An American Interest reaction to the enrollment feeding frenzy, as documented in The Atlantic, suggests that the credentials chase is a reaction to market forces. (And yes, each spring the leading journals of opinion and the policy shops love to brag on the interns they've indentured for the summer, and predictably, you know where they're enrolled, and it generally isn't Northern Illinois or St. Norbert.) But there might be some unappreciated talent at those job fairs at the land grants and mid-majors, and perhaps the recruiters ought to cast their net widely.
The good news is that there are better approaches for bringing admissions madness under control. The most important change would be to attack what Freddie DeBoer calls “the Ivy League premium”—that is, make it matter less where a person went to college. Part of this change would need to be cultural: elites, and the institutions they run, would need to put less weight on fancy degrees. But there are also policy steps that could help encourage this shift.Perhaps, as a first approximation, we might have employers engaging in a different form of affirmative action: rather than recruiting diverse candidates from the same few institutions, start recruiting diverse candidates from a broader set of institutions. The Spielberg Effect might be at work, and employers might be pleasantly surprised. Or, we might have employers pushed away from recruiting at the same few institutions because the graduates are entitled, whiny, and clueless.
The article goes on to propose that the prestige institutions deal with the excess demand they have created by, oh, expanding output.
There is no reason why the quality of education offered by Stanford or Princeton should not be scalable, and yet the number of slots at most of these institutions has held steady for decades, despite the extraordinary resources they have at their disposal.As long as anxious parents and striving students perceive the less famous institutions as offering defective education or a deficient college experience in some way, the U.S. News premium will exist. And as long as U.S. News rankings depend in part on selectivity, it's easy enough for an institution to appear selective by quoting a low list price, underwritten as financial aid from
The horribleness of the Ivy League admissions for 17-year olds is just one small symptom of a higher education landscape that is distorted all around. To fix it, we will need to come up with more creative and ambitious solutions than simply asking colleges to put more emphasis on this or that character trait as they cull 95 out of 100 students from the pile. And those solutions won’t always be the same as the ones preferred by the gatekeepers themselves.
Thus it may be up to the land grants and the mid-majors and the rest to lift their game, maybe dipping into their foundation income to strengthen a few solid programs in order to become more like Michigan or Stanford. Alas, a Washington Post analysis of what's going on outside the pages of U. S. News suggests the highly regarded institutions are winning by default.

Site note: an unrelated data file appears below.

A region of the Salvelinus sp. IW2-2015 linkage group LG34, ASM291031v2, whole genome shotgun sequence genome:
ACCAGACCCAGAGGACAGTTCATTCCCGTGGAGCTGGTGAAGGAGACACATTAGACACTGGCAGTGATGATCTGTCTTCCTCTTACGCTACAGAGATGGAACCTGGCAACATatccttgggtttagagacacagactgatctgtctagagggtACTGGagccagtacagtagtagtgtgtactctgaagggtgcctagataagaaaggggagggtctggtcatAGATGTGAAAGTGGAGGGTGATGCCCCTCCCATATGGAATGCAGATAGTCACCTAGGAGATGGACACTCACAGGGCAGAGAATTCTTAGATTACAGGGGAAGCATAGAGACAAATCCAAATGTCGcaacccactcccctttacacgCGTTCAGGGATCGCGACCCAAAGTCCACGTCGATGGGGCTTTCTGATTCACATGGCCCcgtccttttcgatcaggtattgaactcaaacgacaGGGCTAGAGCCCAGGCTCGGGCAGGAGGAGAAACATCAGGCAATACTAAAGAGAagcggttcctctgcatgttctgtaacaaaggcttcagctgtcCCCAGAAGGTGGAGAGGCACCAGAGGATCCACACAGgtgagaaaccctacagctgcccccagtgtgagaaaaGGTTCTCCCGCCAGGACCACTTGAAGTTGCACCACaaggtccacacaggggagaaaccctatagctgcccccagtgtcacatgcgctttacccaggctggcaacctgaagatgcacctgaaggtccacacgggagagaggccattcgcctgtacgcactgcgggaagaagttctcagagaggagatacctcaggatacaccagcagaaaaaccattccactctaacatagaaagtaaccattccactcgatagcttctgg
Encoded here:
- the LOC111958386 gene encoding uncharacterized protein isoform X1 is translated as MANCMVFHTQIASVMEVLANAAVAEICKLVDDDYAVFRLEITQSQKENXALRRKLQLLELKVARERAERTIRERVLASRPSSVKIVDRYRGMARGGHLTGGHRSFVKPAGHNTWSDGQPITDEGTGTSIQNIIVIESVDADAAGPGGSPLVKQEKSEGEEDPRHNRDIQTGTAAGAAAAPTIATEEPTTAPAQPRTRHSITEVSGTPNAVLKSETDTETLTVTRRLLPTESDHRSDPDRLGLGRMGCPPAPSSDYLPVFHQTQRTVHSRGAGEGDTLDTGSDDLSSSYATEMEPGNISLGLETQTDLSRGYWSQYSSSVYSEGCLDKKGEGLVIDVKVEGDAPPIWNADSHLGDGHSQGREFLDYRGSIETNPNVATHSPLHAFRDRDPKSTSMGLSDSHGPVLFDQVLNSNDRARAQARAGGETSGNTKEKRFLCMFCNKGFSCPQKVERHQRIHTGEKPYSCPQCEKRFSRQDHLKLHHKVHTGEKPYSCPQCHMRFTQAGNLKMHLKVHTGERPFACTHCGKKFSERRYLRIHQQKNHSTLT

Half of the colleges and universities in the United States have become less selective during the past 50 years, according to research by Stanford University’s Caroline Hoxby.That perception helps generate the excess demand for the prestige degrees.
Even for students and parents who know the higher-education world exists beyond Amherst, Princeton, and Yale, the perception that success in life is tied to your undergraduate alma mater unnecessarily raises the anxiety level of high-school seniors every year. That idea is just plain wrong.Wrong it might be, and the state flagships and land grants and mid-majors might, as the article argues, serve many students well. And yet those institutions are not taking steps to poach students and faculty from the U. S. News leaderboard.
We tend to view all of higher education through the prism of private institutions (the vast majority of the top 25 national universities in the U.S. News & World Report rankings are private). Yet, 80 percent of American students go to public colleges and universities.Yes, the state legislatures have been stingy. But expense-preference behavior by administrators, expanding the ranks of deanlets and deanlings while freezing faculty hiring or replacing tenure-line faculty with contract employees does nothing to loosen legislative purse strings or to compete for the U. S. News - reading potential students.
This focus on elite privates during the past decade or so has masked the massive downward shift in taxpayer support for public colleges. Ten years ago, college students and their families paid for about one-third of the cost of their education at public colleges. Today, in nearly half of the states, they pay for more than half of their education.
Even among the publics, the state flagships seem to get all the attention, particularly in state houses. But 40 percent of all undergraduates in the United States attend regional public colleges. There are nearly 400 of them, many tucked into out-of-the-way corners of their states. By comparison, the better-known public flagship universities enroll just 20 percent of students.